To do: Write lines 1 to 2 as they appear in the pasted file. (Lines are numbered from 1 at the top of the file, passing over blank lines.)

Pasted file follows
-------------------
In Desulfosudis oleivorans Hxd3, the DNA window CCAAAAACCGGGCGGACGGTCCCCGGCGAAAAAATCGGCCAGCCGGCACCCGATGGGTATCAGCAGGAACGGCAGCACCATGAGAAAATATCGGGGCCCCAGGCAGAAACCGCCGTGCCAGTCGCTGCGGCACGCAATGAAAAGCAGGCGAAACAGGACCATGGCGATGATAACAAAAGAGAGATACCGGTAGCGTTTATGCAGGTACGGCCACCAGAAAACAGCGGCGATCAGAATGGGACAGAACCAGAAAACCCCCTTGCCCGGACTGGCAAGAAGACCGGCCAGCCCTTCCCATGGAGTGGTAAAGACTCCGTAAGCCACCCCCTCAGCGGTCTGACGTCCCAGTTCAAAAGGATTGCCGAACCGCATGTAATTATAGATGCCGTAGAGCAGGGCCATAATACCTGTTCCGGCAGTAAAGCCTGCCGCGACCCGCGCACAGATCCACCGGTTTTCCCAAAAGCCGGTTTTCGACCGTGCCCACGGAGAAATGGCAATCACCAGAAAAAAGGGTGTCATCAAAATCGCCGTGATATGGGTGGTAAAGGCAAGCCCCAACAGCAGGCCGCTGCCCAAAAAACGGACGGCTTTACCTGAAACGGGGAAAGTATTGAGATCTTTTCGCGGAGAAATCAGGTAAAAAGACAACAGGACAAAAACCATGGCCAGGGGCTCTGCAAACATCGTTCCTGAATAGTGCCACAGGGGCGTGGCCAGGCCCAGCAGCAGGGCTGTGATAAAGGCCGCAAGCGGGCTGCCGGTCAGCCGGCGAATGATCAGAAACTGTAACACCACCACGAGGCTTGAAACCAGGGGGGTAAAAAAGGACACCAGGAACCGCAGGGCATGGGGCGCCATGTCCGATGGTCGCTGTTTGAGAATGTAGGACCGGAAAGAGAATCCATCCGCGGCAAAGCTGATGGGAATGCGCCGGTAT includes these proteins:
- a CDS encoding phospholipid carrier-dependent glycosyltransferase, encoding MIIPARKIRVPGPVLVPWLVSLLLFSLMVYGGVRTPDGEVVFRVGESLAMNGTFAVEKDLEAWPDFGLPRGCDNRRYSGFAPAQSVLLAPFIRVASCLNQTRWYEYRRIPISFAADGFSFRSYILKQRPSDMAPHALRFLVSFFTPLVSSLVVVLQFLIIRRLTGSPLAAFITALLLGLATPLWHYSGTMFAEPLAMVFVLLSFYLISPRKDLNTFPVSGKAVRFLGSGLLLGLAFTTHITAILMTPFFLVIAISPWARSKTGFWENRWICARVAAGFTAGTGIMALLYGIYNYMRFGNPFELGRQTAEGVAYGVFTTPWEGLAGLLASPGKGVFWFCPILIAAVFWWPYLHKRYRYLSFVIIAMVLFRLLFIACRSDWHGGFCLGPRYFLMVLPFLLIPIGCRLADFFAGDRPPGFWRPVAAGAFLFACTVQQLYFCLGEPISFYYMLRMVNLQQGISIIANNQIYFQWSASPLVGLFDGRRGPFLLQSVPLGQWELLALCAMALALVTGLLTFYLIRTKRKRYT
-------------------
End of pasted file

In Desulfosudis oleivorans Hxd3, the DNA window CCAAAAACCGGGCGGACGGTCCCCGGCGAAAAAATCGGCCAGCCGGCACCCGATGGGTATCAGCAGGAACGGCAGCACCATGAGAAAATATCGGGGCCCCAGGCAGAAACCGCCGTGCCAGTCGCTGCGGCACGCAATGAAAAGCAGGCGAAACAGGACCATGGCGATGATAACAAAAGAGAGATACCGGTAGCGTTTATGCAGGTACGGCCACCAGAAAACAGCGGCGATCAGAATGGGACAGAACCAGAAAACCCCCTTGCCCGGACTGGCAAGAAGACCGGCCAGCCCTTCCCATGGAGTGGTAAAGACTCCGTAAGCCACCCCCTCAGCGGTCTGACGTCCCAGTTCAAAAGGATTGCCGAACCGCATGTAATTATAGATGCCGTAGAGCAGGGCCATAATACCTGTTCCGGCAGTAAAGCCTGCCGCGACCCGCGCACAGATCCACCGGTTTTCCCAAAAGCCGGTTTTCGACCGTGCCCACGGAGAAATGGCAATCACCAGAAAAAAGGGTGTCATCAAAATCGCCGTGATATGGGTGGTAAAGGCAAGCCCCAACAGCAGGCCGCTGCCCAAAAAACGGACGGCTTTACCTGAAACGGGGAAAGTATTGAGATCTTTTCGCGGAGAAATCAGGTAAAAAGACAACAGGACAAAAACCATGGCCAGGGGCTCTGCAAACATCGTTCCTGAATAGTGCCACAGGGGCGTGGCCAGGCCCAGCAGCAGGGCTGTGATAAAGGCCGCAAGCGGGCTGCCGGTCAGCCGGCGAATGATCAGAAACTGTAACACCACCACGAGGCTTGAAACCAGGGGGGTAAAAAAGGACACCAGGAACCGCAGGGCATGGGGCGCCATGTCCGATGGTCGCTGTTTGAGAATGTAGGACCGGAAAGAGAATCCATCCGCGGCAAAGCTGATGGGAATGCGCCGGTAT includes these proteins:
- a CDS encoding phospholipid carrier-dependent glycosyltransferase, encoding MIIPARKIRVPGPVLVPWLVSLLLFSLMVYGGVRTPDGEVVFRVGESLAMNGTFAVEKDLEAWPDFGLPRGCDNRRYSGFAPAQSVLLAPFIRVASCLNQTRWYEYRRIPISFAADGFSFRSYILKQRPSDMAPHALRFLVSFFTPLVSSLVVVLQFLIIRRLTGSPLAAFITALLLGLATPLWHYSGTMFAEPLAMVFVLLSFYLISPRKDLNTFPVSGKAVRFLGSGLLLGLAFTTHITAILMTPFFLVIAISPWARSKTGFWENRWICARVAAGFTAGTGIMALLYGIYNYMRFGNPFELGRQTAEGVAYGVFTTPWEGLAGLLASPGKGVFWFCPILIAAVFWWPYLHKRYRYLSFVIIAMVLFRLLFIACRSDWHGGFCLGPRYFLMVLPFLLIPIGCRLADFFAGDRPPGFWRPVAAGAFLFACTVQQLYFCLGEPISFYYMLRMVNLQQGISIIANNQIYFQWSASPLVGLFDGRRGPFLLQSVPLGQWELLALCAMALALVTGLLTFYLIRTKRKRYT